July 14, 2024

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Chicago Park District issues statement after Riot Fest says it will leave Douglas Park – NBC Chicago

Chicago Park District issues statement after Riot Fest says it will leave Douglas Park – NBC Chicago

Editor’s Note: The new location for Riot Fest’s “RiotLand” has been revealed for 2024. Our latest story can be found here. Our original story continues below.

The Chicago Park District issued a statement after organizers of Riot Fest, a festival held in Chicago’s Douglas Park since 2015, said it would be leaving its current location due to the park district’s “lack of care for the community.”

“Riot Fest will be leaving Douglas Park,” a video message posted to Riot Fest’s social media pages on Tuesday read in part. “And – let me be as clear as the azure sky in the deepest summer – our exodus is solely because of the Chicago Park District. Their lack of concern for the community, you and me, has left us no choice in the end.

The video was a scrolling message, placed in front of a leather sofa with a framed picture of the word “OZ” hanging above it. Posted by Riot Fest on Tuesday night. The minute-long video, attributed to festival co-founder Mike Petryshyn, criticized the park district for their actions in negotiations over the event’s venue, saying Riot Festival organizers were “tired of being the lowest hanging fruit.”

The message continued: “I’m tired of playing their games. I’m tired of watching something I love constantly be used as a distraction from their inner powerlessness.”

In addition to the Chicago park’s departure, organizers said the lineup for the 2024 festival, scheduled for Sept. 20-22 — and new details about its new event called “RiotLand” — will be revealed Wednesday, starting at 10 a.m.

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“Although our curtains have closed at Douglas Park, another curtain has opened,” the letter read. “It’s called RiotLand. It’s something you’ve never seen before. And it’s long overdue.”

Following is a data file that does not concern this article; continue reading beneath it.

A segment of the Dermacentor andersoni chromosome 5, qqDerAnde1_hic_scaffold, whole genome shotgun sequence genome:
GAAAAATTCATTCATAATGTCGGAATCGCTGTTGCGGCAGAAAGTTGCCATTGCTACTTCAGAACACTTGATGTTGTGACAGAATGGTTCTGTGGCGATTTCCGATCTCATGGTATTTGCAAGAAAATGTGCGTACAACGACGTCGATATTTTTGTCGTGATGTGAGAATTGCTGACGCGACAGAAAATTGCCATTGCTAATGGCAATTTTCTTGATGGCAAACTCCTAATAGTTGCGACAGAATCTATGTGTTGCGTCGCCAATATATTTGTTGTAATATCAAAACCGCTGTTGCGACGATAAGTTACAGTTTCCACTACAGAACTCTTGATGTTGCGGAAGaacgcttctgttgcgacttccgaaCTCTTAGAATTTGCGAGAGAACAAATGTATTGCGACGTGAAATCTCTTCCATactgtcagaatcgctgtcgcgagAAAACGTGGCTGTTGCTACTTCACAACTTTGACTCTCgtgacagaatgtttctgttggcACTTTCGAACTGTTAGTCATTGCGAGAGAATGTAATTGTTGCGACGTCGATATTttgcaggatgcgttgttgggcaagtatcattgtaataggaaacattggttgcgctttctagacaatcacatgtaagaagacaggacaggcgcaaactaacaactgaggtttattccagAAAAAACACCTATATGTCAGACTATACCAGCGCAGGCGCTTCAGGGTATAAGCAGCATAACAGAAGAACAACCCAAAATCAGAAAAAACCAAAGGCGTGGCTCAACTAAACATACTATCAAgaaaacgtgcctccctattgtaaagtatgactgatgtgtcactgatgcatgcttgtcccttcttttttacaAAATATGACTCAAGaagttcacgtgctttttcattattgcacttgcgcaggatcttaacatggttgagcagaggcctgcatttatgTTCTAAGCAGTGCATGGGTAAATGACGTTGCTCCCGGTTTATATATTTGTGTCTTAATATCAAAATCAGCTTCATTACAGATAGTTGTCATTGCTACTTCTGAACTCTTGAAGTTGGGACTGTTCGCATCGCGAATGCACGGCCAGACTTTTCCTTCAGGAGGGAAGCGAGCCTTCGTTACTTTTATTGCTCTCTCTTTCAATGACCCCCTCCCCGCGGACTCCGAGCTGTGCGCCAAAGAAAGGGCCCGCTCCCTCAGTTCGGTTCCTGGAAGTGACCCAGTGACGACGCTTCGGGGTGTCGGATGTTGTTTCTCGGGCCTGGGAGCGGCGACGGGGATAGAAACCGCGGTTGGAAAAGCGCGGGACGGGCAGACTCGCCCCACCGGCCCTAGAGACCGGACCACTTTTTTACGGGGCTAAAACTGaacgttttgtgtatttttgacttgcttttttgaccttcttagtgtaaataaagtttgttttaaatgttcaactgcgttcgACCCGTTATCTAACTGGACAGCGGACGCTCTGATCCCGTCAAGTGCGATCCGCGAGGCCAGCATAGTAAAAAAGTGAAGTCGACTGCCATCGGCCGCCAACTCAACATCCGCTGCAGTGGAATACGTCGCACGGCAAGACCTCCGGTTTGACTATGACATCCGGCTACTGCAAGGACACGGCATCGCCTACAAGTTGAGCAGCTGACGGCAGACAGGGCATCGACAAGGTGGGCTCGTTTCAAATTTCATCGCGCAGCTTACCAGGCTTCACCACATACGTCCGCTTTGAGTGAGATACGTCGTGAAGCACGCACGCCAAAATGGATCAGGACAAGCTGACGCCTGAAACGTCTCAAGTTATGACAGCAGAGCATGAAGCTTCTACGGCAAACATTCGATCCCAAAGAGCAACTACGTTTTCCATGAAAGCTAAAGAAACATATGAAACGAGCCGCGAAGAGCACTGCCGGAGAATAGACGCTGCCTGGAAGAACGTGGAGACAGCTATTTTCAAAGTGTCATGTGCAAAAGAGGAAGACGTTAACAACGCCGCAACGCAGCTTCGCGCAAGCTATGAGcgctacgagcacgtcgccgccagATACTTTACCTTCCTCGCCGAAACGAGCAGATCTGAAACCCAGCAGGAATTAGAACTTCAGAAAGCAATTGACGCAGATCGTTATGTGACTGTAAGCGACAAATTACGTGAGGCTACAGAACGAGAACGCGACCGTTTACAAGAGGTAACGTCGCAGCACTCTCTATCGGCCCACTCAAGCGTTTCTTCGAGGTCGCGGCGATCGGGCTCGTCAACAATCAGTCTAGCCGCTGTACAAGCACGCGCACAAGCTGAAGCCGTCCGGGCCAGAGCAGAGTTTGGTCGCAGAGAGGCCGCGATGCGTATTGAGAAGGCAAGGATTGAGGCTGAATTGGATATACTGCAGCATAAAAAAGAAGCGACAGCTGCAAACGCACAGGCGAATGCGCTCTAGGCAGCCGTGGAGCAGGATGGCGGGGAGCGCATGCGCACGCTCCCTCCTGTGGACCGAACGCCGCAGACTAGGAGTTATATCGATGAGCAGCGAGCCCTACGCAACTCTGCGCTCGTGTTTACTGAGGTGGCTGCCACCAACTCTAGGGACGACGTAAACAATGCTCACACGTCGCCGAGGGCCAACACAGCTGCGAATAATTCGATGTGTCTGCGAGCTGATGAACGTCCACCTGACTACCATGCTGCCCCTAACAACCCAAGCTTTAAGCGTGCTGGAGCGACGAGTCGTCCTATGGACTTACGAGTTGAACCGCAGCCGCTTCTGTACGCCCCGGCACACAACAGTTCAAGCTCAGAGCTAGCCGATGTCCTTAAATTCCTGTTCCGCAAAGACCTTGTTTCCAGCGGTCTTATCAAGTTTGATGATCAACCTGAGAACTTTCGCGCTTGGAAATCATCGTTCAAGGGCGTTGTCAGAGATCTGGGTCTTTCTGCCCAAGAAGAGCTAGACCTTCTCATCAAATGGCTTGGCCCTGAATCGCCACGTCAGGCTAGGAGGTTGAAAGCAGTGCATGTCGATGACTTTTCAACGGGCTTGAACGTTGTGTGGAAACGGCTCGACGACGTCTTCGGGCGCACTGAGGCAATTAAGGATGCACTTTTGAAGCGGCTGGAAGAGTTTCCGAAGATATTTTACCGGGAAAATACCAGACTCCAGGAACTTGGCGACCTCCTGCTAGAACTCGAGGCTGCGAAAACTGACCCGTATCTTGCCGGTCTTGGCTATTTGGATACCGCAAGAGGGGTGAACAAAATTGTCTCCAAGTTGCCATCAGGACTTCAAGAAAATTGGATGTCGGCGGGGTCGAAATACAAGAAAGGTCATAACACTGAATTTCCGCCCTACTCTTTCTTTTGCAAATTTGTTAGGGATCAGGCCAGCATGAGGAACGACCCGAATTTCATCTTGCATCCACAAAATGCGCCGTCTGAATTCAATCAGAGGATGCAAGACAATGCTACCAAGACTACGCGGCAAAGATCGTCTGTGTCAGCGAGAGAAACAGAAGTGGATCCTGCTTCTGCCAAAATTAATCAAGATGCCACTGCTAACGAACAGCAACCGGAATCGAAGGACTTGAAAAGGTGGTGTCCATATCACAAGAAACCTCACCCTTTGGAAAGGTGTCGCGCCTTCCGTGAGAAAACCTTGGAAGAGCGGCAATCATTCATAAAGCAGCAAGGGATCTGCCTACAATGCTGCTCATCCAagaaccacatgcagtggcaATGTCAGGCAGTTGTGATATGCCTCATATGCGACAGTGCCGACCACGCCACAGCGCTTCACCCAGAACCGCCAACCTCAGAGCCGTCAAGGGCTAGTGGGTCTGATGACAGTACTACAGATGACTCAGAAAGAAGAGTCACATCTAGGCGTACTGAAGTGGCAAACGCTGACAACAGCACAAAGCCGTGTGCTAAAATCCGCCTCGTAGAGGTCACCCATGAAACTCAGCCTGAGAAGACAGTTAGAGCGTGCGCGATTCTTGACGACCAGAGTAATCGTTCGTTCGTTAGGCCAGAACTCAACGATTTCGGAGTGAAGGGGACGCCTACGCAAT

The three-day music festival began in 2005, originally using a combination of venues before moving to Chicago’s Humboldt Park. In 2015, the festival moved to Douglas Park, but in recent years it has become the subject of community disapproval, including petitions to remove the festival from the park.

In a statement emailed to NBC Chicago overnight, the Chicago Park District said the district has worked “tirelessly to balance the interests of the community and our special event organizers.”

“Community voices are very important to our decision-making process, which is why a comprehensive community engagement process is a necessary component of evaluating a permit application,” the statement read in part. “Last year, Riot Fest organizers successfully completed this process, obtained a permit and hosted their event in Douglas Park.”

The full statement from the Park District can be found below.

The Chicago Park District has indirectly learned that Riot Fest organizers have stated that they do not intend to go ahead with their event in Douglas Park next September. The permit application for the event has not been withdrawn, and is in fact awaiting provisional approval by the Park County Board of Commissioners. This approval process was established by the Board two years ago for special events permit review and ensures that organizers engage the community to obtain feedback on the impact on the community and dialogue on event production modifications that should be considered to address community concerns.

The Chicago Park District has worked tirelessly to balance the interests of the community and our special event organizers. Community voices are critical to our decision-making process, which is why a comprehensive community engagement process is a necessary element in evaluating a permit application. Last year, Riot Fest organizers successfully completed this process, obtaining a permit and hosting their event in Douglass Park.

For large-scale events, our top priorities are minimizing the impact on the community, protecting our park assets and ensuring organizers plan a safe and well-organized event. It is essential that the event organizer works with and understands the community in which the event is being hosted. Prior to Board approval, we ask that they engage local residents, community organizations, elected officials, businesses and the Park Advisory Board to provide detailed information related to the event.

This year, the Chicago Park District strengthened its commitment to the community by announcing the creation of a new initiative to reinvest a portion of its event revenue fund directly into parks that host special events with 3,000 or more attendees. Parks that host multi-day events of 3,000 or more guests will receive a direct reinvestment of 10 percent of the permit fees collected from event organizers plus any park restoration fees. A key part of the initiative are engagement opportunities in which residents will be invited to attend to provide feedback on potential capital improvement projects.